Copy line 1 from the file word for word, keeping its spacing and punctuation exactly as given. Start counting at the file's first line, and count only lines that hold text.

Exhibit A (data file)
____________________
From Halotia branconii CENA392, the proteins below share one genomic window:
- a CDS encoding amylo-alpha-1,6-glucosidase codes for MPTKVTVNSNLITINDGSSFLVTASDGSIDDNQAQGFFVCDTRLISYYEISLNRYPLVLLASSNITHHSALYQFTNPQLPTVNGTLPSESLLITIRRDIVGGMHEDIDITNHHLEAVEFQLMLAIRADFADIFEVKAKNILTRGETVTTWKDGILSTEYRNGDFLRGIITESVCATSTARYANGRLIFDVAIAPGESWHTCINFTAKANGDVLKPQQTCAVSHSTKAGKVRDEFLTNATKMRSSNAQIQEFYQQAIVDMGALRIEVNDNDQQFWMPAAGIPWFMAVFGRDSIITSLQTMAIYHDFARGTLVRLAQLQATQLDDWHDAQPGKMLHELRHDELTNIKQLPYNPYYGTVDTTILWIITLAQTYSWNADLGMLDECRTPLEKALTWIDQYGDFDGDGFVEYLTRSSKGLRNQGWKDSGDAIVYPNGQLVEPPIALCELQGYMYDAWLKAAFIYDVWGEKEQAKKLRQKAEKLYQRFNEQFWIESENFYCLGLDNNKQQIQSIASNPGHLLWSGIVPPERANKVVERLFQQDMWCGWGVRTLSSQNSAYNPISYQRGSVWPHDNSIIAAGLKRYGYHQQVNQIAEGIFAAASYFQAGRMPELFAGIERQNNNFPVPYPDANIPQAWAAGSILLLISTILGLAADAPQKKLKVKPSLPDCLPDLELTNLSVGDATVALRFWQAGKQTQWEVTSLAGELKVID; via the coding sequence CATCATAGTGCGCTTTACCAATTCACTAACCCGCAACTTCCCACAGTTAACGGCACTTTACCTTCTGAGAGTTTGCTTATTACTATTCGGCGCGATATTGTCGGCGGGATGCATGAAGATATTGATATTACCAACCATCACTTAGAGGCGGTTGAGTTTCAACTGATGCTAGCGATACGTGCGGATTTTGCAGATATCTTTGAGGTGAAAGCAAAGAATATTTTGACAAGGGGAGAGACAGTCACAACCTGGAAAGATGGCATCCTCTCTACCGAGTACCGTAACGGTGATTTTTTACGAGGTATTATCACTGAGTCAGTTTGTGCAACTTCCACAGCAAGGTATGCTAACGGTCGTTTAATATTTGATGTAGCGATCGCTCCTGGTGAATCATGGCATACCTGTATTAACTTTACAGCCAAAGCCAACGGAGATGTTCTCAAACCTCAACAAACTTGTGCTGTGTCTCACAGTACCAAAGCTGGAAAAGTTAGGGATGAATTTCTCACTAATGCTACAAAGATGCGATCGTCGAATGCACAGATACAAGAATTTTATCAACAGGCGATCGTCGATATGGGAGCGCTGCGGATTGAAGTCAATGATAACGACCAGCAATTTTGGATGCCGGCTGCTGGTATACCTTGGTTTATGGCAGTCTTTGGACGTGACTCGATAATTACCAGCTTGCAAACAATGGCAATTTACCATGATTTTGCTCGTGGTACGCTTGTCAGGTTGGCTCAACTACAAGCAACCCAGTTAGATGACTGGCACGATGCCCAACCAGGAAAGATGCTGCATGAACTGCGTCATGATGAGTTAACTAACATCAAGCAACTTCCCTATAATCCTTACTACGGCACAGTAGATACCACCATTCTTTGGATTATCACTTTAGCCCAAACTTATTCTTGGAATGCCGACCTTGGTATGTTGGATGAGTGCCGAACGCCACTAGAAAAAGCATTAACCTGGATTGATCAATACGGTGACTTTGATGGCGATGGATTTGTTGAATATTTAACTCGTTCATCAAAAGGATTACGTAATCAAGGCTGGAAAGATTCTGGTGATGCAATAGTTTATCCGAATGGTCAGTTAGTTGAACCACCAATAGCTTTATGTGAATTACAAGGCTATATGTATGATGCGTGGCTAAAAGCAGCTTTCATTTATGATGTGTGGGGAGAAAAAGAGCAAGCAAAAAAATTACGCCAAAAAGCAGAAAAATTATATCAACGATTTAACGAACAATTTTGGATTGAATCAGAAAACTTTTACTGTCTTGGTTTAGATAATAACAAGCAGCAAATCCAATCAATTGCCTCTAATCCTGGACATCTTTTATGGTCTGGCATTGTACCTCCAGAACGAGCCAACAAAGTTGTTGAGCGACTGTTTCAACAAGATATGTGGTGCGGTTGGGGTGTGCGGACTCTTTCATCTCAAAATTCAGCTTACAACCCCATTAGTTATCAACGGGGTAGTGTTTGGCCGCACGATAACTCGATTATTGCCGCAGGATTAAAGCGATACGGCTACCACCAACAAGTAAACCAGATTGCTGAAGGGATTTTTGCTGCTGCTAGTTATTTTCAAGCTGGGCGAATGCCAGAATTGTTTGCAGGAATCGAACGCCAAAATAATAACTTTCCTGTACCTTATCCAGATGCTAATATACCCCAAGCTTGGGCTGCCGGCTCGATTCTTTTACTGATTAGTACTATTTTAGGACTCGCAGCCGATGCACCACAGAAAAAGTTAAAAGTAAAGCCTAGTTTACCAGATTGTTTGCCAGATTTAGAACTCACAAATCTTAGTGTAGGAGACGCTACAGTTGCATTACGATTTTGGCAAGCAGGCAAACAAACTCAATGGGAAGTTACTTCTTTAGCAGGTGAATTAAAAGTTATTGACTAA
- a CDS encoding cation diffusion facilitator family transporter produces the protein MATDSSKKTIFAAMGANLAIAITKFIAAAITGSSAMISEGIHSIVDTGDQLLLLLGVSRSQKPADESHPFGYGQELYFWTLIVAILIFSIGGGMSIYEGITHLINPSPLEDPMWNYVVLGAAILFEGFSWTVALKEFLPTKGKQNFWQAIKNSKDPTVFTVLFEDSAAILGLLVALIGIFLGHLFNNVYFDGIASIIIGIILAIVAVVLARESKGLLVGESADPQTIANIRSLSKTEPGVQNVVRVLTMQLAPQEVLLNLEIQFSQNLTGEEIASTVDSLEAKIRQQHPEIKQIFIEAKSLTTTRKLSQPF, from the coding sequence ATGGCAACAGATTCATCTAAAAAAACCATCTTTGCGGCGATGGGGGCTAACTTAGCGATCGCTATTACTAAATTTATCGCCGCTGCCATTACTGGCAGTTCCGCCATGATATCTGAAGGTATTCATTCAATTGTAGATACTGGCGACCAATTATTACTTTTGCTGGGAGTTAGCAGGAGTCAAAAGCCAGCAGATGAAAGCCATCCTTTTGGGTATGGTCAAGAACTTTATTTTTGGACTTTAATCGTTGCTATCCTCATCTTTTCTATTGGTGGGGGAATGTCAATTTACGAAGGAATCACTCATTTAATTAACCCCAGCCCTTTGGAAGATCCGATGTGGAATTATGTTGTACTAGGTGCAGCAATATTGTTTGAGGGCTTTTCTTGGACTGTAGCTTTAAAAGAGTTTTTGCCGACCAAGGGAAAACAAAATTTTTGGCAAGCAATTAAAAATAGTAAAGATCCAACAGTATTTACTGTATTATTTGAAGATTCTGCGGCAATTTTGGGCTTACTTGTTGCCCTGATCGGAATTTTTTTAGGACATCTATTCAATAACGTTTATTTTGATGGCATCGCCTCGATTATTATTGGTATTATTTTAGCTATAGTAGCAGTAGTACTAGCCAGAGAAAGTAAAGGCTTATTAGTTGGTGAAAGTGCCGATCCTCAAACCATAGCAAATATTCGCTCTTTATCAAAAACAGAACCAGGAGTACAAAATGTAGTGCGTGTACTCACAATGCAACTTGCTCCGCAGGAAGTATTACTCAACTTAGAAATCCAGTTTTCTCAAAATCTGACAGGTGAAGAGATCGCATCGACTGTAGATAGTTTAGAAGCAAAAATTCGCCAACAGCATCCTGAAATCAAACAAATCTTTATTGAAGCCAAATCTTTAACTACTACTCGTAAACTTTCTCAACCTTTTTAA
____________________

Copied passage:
From Halotia branconii CENA392, the proteins below share one genomic window: